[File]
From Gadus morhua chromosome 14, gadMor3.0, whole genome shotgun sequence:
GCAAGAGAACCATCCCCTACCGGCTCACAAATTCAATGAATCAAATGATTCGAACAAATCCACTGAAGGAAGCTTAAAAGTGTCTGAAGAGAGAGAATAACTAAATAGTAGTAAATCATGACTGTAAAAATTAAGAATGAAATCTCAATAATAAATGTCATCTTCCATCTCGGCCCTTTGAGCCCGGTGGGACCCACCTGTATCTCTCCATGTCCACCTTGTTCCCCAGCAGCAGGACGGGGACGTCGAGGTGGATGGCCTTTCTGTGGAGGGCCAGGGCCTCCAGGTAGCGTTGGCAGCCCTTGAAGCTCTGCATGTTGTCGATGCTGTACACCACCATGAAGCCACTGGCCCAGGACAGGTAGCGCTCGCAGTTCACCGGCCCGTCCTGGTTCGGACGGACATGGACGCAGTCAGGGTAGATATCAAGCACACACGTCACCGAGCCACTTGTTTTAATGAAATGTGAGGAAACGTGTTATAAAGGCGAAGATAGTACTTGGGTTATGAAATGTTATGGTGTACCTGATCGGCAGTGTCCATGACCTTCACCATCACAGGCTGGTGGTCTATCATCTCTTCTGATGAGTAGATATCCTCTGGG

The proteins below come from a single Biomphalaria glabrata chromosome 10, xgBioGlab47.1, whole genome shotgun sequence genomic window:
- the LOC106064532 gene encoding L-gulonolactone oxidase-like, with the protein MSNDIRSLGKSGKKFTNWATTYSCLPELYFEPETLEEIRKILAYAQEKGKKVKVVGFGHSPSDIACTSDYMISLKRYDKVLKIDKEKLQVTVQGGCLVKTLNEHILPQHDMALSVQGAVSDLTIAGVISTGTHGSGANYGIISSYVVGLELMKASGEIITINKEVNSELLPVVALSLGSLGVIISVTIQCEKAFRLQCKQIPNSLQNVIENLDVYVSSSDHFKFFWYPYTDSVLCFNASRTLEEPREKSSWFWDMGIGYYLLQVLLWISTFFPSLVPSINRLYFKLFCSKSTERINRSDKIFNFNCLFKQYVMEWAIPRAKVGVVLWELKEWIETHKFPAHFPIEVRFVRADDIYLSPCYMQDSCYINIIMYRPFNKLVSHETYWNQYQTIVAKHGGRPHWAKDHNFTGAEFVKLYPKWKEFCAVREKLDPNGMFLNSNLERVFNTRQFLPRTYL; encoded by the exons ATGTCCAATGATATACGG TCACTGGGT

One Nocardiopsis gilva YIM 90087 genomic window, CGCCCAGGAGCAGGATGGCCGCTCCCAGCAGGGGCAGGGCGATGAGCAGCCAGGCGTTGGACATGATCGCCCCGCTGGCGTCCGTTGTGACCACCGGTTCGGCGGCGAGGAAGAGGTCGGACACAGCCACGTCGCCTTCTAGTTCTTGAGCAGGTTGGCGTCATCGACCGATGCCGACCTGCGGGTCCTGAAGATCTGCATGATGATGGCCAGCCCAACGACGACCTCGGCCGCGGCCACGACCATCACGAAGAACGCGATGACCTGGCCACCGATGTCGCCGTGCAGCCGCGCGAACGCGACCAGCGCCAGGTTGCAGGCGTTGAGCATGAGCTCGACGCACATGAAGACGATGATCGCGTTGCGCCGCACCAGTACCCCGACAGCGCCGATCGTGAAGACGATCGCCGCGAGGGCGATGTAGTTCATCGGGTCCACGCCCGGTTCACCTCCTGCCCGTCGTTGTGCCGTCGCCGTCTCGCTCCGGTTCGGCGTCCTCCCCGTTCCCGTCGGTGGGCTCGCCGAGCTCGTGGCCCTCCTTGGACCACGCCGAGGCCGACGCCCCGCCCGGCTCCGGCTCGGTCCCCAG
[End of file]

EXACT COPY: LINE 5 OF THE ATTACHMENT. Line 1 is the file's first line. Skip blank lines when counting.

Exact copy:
One Nocardiopsis gilva YIM 90087 genomic window, CGCCCAGGAGCAGGATGGCCGCTCCCAGCAGGGGCAGGGCGATGAGCAGCCAGGCGTTGGACATGATCGCCCCGCTGGCGTCCGTTGTGACCACCGGTTCGGCGGCGAGGAAGAGGTCGGACACAGCCACGTCGCCTTCTAGTTCTTGAGCAGGTTGGCGTCATCGACCGATGCCGACCTGCGGGTCCTGAAGATCTGCATGATGATGGCCAGCCCAACGACGACCTCGGCCGCGGCCACGACCATCACGAAGAACGCGATGACCTGGCCACCGATGTCGCCGTGCAGCCGCGCGAACGCGACCAGCGCCAGGTTGCAGGCGTTGAGCATGAGCTCGACGCACATGAAGACGATGATCGCGTTGCGCCGCACCAGTACCCCGACAGCGCCGATCGTGAAGACGATCGCCGCGAGGGCGATGTAGTTCATCGGGTCCACGCCCGGTTCACCTCCTGCCCGTCGTTGTGCCGTCGCCGTCTCGCTCCGGTTCGGCGTCCTCCCCGTTCCCGTCGGTGGGCTCGCCGAGCTCGTGGCCCTCCTTGGACCACGCCGAGGCCGACGCCCCGCCCGGCTCCGGCTCGGTCCCCAG